U.S. Dept. Of Education Welcomes 'Mom Congress'
MICHEL MARTIN, host:
I'm Michel Martin, and this is TELL ME MORE from NPR News.
Coming up, the story of how a group of high school kids in Kalamazoo scored a coveted speaker for their graduation ceremony, President Barack Obama.
But first, we have a newsmaker interview with the secretary of Education, Arne Duncan. Earlier this week, Washington, D.C. hosted the first so-called mom conference. It was an event sponsored by Parenting magazine and it encouraged mothers to share their parenting success stories, their challenges and concerns and to brainstorm ways to improve the nation's educational system.
Secretary of Education Arne Duncan was on hand to speak to the attendees about the role of parents in improving education. Secretary Duncan joins us now from his office to talk about the Mom Congress and more about his department's work. Welcome, thanks so much for joining us.
Secretary ARNE DUNCAN (Education Department): Thanks so much for having me.
MARTIN: Now, your speech to the Congress focused on parental involvement and you catalogued a list of failed attempts at the federal, the state, the local level to keep parents involved in school. So, what do you think you can do differently or this administration can do differently to meet that goal? Why do you think this will work this time?
Sec. DUNCAN: Well, first, let me say I was just honored to be a part of the Mom's Congress. It was an amazing group of women from around the country who are making a huge difference, not in the lives just of their own children, but of the community's children. And their passion, their commitments, their interest in education was extraordinary. So it's the first they've done it. Parenting magazine was a great partner. And I learned a lot from the conversation.
What we've done in our proposed FY11 budget is we would like to double federal funding for parental engagement and family involvement. We want to put $270 million behind this effort. But the good ideas are always going to come at the local level, and we simply want to take to scale those best practices that are demonstrating the ability to drive student achievement.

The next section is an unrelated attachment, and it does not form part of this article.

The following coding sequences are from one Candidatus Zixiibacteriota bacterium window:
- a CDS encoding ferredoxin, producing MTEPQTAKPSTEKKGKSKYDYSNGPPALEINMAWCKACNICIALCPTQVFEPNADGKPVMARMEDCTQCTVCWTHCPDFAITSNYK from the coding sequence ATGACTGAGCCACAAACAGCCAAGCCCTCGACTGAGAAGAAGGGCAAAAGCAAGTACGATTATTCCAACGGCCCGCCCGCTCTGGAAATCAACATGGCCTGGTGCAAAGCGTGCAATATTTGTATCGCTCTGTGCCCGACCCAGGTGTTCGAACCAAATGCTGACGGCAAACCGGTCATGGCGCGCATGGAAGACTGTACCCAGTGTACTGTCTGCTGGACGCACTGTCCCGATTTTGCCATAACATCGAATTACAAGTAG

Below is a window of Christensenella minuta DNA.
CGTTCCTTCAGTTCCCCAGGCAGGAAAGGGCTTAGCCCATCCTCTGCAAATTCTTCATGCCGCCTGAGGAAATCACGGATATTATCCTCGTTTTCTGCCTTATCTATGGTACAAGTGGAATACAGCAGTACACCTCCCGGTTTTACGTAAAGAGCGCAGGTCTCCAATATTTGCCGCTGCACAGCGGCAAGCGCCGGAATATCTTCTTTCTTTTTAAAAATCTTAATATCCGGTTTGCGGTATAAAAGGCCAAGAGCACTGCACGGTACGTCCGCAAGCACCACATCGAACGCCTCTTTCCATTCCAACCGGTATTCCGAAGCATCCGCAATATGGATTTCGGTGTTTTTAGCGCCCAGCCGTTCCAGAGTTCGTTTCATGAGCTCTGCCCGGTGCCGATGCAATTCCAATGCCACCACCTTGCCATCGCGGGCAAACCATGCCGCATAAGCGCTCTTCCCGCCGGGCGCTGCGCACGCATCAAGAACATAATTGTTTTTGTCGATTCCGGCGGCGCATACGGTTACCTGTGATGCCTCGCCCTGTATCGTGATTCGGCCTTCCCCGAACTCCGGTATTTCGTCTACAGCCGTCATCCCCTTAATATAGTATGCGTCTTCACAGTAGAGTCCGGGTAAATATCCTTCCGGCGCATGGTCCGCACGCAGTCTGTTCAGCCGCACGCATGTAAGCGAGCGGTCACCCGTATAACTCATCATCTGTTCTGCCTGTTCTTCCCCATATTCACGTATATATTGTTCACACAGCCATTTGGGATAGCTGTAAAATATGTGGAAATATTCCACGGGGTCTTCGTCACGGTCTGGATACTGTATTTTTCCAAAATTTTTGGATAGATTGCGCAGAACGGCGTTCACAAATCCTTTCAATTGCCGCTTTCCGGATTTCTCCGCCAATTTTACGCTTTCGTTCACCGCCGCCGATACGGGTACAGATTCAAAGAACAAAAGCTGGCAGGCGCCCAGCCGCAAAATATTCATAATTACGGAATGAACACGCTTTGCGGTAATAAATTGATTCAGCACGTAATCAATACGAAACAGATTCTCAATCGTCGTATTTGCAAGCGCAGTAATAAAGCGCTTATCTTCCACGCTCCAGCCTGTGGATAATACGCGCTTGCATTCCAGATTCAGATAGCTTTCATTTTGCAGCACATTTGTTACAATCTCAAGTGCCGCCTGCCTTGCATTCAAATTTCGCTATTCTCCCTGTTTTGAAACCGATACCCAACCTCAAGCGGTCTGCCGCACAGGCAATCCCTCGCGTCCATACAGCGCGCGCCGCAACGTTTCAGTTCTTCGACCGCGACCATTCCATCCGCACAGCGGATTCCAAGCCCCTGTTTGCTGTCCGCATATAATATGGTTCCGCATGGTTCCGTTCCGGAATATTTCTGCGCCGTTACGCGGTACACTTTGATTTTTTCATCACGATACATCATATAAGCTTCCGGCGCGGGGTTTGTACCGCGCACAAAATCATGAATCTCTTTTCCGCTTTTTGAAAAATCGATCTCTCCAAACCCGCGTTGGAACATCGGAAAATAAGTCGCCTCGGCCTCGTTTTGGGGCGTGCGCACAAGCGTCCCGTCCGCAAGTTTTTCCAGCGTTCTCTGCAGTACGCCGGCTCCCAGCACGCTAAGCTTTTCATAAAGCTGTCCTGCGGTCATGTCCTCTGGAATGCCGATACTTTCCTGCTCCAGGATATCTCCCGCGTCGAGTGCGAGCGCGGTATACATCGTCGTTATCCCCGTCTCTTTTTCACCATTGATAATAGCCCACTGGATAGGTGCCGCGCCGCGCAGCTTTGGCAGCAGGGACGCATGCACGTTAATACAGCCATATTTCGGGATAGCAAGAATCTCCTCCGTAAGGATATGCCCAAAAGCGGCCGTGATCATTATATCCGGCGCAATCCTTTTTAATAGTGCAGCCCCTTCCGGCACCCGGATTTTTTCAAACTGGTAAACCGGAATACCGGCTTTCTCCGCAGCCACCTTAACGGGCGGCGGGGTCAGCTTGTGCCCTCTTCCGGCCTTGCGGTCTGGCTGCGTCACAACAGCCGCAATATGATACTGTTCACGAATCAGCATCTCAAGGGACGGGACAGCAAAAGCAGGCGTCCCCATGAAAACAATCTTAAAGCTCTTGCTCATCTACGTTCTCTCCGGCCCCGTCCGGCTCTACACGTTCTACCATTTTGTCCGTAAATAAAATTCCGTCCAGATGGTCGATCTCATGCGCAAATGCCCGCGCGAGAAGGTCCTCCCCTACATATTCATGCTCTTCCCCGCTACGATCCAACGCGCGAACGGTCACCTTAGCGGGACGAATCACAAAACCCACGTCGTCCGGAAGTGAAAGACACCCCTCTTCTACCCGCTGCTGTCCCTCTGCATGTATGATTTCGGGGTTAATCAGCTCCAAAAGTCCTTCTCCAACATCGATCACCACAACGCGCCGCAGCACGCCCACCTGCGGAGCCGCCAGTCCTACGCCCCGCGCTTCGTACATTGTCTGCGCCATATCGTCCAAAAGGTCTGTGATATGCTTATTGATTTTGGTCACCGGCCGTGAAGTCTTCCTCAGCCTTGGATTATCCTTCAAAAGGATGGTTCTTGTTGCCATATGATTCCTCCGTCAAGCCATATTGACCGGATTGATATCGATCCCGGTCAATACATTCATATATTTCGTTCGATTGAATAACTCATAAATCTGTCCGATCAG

MARTIN: I would like to talk a little bit more about the whole question of parental involvement. This has become one of the mantras, you know, that schools will do better when the parents do more.
But according to the national Kids Count program, more than 60 percent of African-American kids live in single parent families. The number is close to 40 percent for Latino families.
I think for a lot of parents they would say that this model for parental involvement is really based on a traditional two-parent family for many people, the stay-at-home mom, you know, meetings often held at times when working parents find it very difficult to attend, there's no child care. How do you expect parents to be involved when if they don't work, then they're labeled for not doing what they can do to support their families? Could you talk about that?
Sec. DUNCAN: Yeah. That's a very real concern. And you're right, whether it's a single mom working one or two or sometimes even three jobs trying to make ends meet or whether it's a mom or a dad who, unfortunately, is out of work and is desperately trying to find a new job to support their family, families had never been under this kind of, you know, financial stress. And schools have to flexible to your point about, you know, parent/teacher conferences or bringing parents in.